Governor Kate Brown Announces Limited Opening of State Recreational Areas

Posted on in category Travel & Adventure

Effective May 6, some state parks and outdoor recreation facilities will begin to reopen.

The Oregon Parks and Recreation Department (OPRD) announced a small number of inland state parks will offer limited services starting Wednesday, May 6. For up to date information on state recreation facilities status check oregonstateparks.org

Parks returning to limited daytime service:

  • Tryon Creek in Portland
  • Willamette Mission north of Keizer
  • Mongold boat ramp at Detroit Lake
  • State Capitol State Park in Salem
  • The Cove Palisades boat ramp at Lake Billy Chinook near Culver
  • Prineville Reservoir boat ramp near Prineville
  • Joseph Stewart boat ramp on Lost Creek Lake near Shady Cove
  • Pilot Butte to pedestrians (no vehicles) in Bend

Limited day-use will slowly return to other state parks starting the week of May 11 based on the readiness of the community around the park to welcome visitors, and how prepared the park is with staff, supplies, and equipment. State parks will open and close with little advance notice; updates will be posted online at oregonstateparks.org or call 800-551-6949 (Mon-Fri, 8a-5p) and should be checked before visiting.

Not all restrooms will be open, and parking will be limited. State park camping will return as soon as it can be safely managed, and while preparations are being made, no opening date has been selected.

Visitors should expect a different state park experience than they are used to, and will need to prepare by:

  • Staying home if you’re sick.
  • If visiting, staying local and close to home, meaning less than 50 miles in urban areas.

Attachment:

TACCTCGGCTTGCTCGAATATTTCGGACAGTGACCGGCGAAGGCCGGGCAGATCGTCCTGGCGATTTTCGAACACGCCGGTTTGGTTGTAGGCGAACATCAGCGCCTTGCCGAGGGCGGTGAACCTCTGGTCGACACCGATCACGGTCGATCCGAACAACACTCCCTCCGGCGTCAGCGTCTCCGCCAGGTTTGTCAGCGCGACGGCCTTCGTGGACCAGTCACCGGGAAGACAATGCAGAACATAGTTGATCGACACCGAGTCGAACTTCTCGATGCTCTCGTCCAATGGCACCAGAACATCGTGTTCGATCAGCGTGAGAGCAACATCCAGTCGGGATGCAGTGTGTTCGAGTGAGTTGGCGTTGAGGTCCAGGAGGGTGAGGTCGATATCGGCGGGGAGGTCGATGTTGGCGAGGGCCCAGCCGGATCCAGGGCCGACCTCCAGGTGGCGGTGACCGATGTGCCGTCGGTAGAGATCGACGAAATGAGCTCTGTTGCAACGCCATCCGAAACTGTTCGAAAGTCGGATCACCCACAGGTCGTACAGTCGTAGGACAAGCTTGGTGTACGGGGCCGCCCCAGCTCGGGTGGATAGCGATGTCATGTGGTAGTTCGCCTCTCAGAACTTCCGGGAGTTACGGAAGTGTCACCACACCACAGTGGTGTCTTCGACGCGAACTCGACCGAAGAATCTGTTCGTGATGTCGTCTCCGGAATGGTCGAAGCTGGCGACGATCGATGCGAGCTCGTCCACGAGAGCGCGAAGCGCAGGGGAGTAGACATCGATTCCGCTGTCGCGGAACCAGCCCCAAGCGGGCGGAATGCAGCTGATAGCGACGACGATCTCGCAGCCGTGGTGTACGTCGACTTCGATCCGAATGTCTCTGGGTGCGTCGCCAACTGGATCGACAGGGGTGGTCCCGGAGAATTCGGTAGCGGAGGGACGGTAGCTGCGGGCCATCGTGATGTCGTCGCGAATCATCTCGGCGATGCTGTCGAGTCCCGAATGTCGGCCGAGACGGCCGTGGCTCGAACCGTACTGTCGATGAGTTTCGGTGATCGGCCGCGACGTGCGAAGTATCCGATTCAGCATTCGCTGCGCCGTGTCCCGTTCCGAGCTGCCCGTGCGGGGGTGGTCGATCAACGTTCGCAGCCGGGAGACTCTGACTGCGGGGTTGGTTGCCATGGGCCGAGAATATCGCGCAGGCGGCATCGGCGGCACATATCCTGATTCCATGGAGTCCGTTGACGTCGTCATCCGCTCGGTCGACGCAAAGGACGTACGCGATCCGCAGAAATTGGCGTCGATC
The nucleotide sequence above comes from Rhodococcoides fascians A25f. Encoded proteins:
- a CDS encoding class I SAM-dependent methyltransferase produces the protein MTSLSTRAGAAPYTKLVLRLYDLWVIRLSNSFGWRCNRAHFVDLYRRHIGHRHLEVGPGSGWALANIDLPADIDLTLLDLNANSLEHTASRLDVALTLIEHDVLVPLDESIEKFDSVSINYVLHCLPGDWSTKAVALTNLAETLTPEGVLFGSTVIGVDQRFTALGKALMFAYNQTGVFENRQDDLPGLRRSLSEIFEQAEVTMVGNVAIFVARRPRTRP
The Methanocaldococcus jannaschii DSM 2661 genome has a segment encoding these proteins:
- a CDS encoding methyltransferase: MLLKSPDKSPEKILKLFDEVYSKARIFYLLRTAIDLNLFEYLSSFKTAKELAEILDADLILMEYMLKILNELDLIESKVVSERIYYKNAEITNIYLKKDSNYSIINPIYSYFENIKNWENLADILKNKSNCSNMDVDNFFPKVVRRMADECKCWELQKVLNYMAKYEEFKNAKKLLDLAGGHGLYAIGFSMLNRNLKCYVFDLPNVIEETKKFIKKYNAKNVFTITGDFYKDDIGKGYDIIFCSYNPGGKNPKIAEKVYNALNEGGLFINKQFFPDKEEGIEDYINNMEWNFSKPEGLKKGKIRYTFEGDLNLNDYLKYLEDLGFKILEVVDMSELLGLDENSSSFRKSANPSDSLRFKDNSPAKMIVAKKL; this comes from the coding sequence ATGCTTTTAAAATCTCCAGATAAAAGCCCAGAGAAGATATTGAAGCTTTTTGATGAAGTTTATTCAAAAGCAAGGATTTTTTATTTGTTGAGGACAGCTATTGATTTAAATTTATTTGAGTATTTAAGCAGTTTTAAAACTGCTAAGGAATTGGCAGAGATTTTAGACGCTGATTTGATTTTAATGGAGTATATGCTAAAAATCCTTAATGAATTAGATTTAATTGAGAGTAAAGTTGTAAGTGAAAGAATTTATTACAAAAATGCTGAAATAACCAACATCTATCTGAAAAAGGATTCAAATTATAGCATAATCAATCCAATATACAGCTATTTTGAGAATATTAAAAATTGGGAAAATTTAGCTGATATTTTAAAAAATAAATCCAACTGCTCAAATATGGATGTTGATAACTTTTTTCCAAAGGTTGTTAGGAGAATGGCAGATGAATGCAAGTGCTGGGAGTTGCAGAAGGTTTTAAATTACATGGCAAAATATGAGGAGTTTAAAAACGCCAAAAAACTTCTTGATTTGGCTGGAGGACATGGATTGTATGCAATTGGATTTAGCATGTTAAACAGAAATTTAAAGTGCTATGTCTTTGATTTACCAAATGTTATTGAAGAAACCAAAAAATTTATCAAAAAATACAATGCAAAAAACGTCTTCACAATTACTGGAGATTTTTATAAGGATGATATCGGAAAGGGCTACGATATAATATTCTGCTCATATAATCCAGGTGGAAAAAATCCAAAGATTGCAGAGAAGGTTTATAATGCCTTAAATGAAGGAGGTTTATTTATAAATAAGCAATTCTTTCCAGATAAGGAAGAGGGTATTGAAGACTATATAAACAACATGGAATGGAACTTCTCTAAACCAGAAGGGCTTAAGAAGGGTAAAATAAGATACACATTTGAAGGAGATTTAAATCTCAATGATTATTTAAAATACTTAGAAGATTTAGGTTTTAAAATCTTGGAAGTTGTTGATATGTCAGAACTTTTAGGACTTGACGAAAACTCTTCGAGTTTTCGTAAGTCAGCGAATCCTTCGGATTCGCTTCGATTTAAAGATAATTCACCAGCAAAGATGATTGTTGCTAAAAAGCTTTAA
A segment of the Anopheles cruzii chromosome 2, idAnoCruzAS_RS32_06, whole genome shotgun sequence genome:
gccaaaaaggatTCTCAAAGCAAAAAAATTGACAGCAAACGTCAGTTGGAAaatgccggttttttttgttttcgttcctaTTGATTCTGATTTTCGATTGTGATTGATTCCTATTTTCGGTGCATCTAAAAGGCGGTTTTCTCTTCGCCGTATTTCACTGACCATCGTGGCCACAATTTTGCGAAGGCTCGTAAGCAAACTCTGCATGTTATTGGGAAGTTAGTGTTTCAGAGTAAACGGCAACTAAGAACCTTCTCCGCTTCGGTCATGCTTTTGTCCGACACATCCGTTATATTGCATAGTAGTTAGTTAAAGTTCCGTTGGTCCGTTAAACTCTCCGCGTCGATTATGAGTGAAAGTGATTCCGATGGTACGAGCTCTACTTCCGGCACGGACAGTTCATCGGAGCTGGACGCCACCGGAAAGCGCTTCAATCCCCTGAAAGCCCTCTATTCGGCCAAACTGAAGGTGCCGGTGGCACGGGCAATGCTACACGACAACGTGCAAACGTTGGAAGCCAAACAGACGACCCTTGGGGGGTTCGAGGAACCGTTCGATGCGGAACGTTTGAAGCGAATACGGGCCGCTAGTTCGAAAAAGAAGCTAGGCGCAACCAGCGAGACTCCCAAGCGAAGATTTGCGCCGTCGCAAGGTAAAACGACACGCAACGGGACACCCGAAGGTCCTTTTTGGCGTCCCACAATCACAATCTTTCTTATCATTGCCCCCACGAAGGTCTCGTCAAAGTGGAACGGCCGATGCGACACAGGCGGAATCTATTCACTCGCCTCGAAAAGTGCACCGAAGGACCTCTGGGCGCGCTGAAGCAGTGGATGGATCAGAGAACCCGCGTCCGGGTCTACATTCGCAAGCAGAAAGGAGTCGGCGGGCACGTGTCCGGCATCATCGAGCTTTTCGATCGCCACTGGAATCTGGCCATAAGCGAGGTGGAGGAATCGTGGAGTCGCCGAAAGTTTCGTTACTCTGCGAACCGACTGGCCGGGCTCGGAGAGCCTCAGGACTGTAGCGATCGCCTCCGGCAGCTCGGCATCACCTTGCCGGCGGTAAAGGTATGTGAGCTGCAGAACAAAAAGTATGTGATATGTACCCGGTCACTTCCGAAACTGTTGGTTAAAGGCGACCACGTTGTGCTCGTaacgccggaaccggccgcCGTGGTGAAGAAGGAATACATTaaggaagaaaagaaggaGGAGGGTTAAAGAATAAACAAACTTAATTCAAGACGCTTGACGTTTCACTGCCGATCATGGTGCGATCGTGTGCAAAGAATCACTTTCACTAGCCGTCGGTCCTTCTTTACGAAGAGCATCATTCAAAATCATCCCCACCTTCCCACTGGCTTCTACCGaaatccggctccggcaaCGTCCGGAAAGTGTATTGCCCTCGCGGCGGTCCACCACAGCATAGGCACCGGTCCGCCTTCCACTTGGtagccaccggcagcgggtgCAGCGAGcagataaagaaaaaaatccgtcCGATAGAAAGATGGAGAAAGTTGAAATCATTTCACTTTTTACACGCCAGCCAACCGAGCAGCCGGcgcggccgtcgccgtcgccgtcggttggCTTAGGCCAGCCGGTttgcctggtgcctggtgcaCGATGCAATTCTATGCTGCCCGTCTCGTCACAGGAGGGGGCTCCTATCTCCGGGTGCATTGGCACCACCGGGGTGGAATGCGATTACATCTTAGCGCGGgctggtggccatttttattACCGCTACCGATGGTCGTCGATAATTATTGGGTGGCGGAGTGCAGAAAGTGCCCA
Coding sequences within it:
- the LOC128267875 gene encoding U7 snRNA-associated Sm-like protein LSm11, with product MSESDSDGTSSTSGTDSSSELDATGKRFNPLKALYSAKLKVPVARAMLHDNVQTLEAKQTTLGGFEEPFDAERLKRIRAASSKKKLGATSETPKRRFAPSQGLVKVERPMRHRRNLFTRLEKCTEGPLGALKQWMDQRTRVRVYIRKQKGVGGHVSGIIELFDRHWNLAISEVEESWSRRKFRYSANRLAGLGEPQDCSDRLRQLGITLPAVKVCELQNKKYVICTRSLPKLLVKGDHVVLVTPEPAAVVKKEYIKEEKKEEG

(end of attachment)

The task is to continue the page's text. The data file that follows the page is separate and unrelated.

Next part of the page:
• Only visiting with members of their household.
  • Bringing all supplies—food, water, hand cleanser—needed for a short trip.

If a park appears crowded, leave and come back at another time. If there’s space at the park, patrons need to visit with care:

  •  Wear a face covering. Homemade is fine.
  • Stay at least six feet away from people who aren’t from your household. More is better.
  • Cover your cough with a tissue (then throw it away), or the inside of your elbow.
  • Leave no trace: pack out everything you bring with you.
  • Stick to low-risk activities to reduce stress on local emergency response and health care systems.
  • Keep your visit short. Restrooms and other buildings may be closed.
  • Watch for signs at the park for more information.

“We know these last six weeks has seemed longer, but your health is important to us,” says Lisa Sumption, OPRD Director. “It is true outdoor recreation boosts our mental and physical health, but parks concentrate people in a community, and we have to do this carefully if it’s going to work.”

“We need your cooperation to keep parks open,” she adds.

High-density parks on the north coast, the Columbia Gorge, boat accesses to the John Day and Deschutes Rivers, and places like Smith Rock in Central Oregon will likely be among the last to return to limited service, and no dates for state parks in those regions have been announced.